• Killing Eve is a thriller that finds Sandra Oh’s fledgling spy in a flirtatious game of cat-and-mouse with a prolific hit-woman. However, no show created by Fleabag’s Phoebe Waller-Bridge would be complete without some laughs. The scene from episode 4, in which the killer, Villanelle (Jodie Comer), surprises her handler with an elaborate birthday, manages to both provide one of those laughs and also be creepy.
  • Cringe comedy is a staple of Issa Rae’s Insecure, but the show brought it to new heights in the seventh episode of season 3 this year. In a key scene, when Issa is worried that she’s been ghosted by Nathan, she forces her best friend Molly to meet her at Nathan’s house, since Molly had (until recently) been hitting it off with Nathan’s roommate Andrew. (Got all that?) What follows is a scary-funny, unsparing look at our desperation to solve romantic mysteries.
  • Adam McKay’s HBO show, Succession, could easily have gone by the name of a fake series from Kroll Show: Rich Dicks. In the eighth episode, though, the Roy family tops itself in the field of rich-dick excess by leaving New York for a bachelor party in Prague’s pansexual drug dungeon, The Rhomboid. The one-two punch of Greg’s (Nicholas Braun) martyr-like cocaine moment followed by the immortal Tom (Matthew Macfadyen) line “Buckle up, fuckle head” provides a high you won’t regret later.
  • RuPaul’s Drag Race contestant Miss Vanjie’s baffling exit from the series back in March created an instantly iconic moment of television, the kind of thing that will be imitated for years to come. Vanjie is funny enough on her own, but it’s RuPaul’s reaction that elevates her grand exit even further.
  • I badmouth SNL a lot for its Baldwin Trump sketches and that time it sided with Amazon over actual New Yorkers, but the show obviously employs some very funny writers and performers who knock it out of the park sometimes. Case in point: the absolutely bonkers Girlfriend’s Game Night sketch, in which guest host Bill Hader cracks up every one around him and eventually himself.

Comedians doing comedy

  • John Mulaney’s bit on a detective named JJ Bittenbinder teaching him about street smarts as a child, from the Netflix special Kid Gorgeous, just might be the funniest sustained eight minutes of stand-up comedy this year.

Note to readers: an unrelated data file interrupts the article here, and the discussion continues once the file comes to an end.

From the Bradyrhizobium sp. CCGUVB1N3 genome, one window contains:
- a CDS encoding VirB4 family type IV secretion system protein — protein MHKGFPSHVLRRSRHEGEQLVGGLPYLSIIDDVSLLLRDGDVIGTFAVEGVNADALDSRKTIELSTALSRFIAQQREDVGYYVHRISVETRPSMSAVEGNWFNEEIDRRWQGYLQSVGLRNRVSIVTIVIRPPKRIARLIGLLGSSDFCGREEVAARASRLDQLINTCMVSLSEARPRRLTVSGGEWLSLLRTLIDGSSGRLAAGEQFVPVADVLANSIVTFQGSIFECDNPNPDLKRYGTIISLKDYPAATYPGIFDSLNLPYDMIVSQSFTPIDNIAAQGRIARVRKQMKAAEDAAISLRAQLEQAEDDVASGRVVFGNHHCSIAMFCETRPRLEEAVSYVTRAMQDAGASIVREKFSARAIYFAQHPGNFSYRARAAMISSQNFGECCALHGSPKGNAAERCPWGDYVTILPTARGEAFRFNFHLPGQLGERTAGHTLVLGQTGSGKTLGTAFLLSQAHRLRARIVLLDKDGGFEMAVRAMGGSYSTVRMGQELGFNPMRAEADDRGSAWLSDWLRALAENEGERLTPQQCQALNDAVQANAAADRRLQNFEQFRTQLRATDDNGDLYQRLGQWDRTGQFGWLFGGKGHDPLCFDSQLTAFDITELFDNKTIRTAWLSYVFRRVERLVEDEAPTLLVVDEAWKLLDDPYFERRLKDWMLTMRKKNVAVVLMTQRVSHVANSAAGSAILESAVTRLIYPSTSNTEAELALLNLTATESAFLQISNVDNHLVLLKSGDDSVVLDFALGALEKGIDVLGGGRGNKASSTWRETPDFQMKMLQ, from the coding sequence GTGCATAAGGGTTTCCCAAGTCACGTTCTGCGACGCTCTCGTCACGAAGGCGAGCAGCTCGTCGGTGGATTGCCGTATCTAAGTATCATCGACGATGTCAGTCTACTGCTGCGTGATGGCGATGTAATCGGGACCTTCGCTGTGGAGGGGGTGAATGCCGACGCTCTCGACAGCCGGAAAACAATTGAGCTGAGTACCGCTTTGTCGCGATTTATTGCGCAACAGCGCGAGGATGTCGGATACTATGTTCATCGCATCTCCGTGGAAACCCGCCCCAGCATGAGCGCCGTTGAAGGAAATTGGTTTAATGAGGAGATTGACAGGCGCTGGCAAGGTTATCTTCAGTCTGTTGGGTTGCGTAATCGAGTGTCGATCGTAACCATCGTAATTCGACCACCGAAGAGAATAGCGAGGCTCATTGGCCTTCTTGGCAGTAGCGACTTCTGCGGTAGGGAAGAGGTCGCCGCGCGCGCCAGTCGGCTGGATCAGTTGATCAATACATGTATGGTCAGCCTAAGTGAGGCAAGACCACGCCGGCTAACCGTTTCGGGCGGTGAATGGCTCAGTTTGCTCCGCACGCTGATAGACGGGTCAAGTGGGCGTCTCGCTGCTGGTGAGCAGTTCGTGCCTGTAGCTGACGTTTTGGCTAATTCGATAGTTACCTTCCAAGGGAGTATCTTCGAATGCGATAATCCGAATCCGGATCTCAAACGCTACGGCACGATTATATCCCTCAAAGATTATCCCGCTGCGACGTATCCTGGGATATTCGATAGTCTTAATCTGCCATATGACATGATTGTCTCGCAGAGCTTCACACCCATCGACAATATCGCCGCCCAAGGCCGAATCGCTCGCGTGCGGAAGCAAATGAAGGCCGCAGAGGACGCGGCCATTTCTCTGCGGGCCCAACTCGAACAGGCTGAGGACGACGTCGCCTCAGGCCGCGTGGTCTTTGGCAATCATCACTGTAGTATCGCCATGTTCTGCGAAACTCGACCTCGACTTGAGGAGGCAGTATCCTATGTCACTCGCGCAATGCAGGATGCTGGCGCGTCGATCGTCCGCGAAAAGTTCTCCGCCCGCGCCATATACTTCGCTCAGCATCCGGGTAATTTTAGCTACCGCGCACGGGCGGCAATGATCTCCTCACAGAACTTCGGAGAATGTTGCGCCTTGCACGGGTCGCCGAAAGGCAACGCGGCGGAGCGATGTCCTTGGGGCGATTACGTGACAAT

• Tiffany Haddish and Maya Rudolph reassured the audience at the Oscars that there were plenty more white people backstage, and a good time was had by all.
  • Remember when Michelle Wolf crushed the White House Correspondent’s Dinner so hard they decided never to have a comedian back again?
  • Tig Notaro has been doing her “Ladies and gentleman: The Indigo Girls” fake-out as a closer for years, but with her new Netflix special, Happy to Be Here, we now have the definitive version of the bit.

Comedians doing comedy with songs

  • Cat Cohen’s “Origin Story” is not only a great intro to her cabaret take on comedy, but it also “explains” why she got into comedy in the first place.

  • Gabriel Gundacker’s song about the nonsense names of characters in the film Smallfoot is an absurdist earworm that went viral for a good reason.

  • Demi Adejuyigbe does a video on September 21 every year, praising the song “September” by Earth Wind & Fire, but this year he really amped up the production values, to joyful effect.
  • Adam Sandler has made enough mediocre movies over the years that his Netflix return to standup, 100% Fresh, had the benefit of low expectations. The Paul Thomas Anderson-directed set of jokes and songs easily clears that bar. In between songs are quieter bits like his standout impression of a dad who has just shaved off his mustache for the first time in years.



Tweets and Twitter threads

  • Spend some time perusing the below threads for amazing crowdsourced stories.



Each of the memes below marked a moment in time. You are still free to use them now, of course, but the meme economy is a real strike-while-the-iron-is-hot kind of thing.

  • Mocking Spongebob instantly became the perfect way to throw somebody’s terrible argument right back in their face without changing any words whatsoever.
  • The American Chopper argument was useful for presenting both sides of an issue in a way that simultaneously made serious matters seem frivolous and frivolous ideas serious.
  • The spate of Elon Musk parody accounts that broke out as Elon Musk began his descent into loopy behavior (and legal trouble) on Twitter earlier this year were each funny in their own way.


Here are some comedy items I couldn’t choose one glaring moment from:

Movies: The Death of Stalin, Ibiza, Game Night


Shows: Corporate, Detroiters, Big Mouth 

Books: Patricia Lockwood – Priestdaddy, Patrick deWitt – French Exit

Podcasts: What a Time to Be Alive, Thirst Aid Kit, Las Culturistas, Blank Check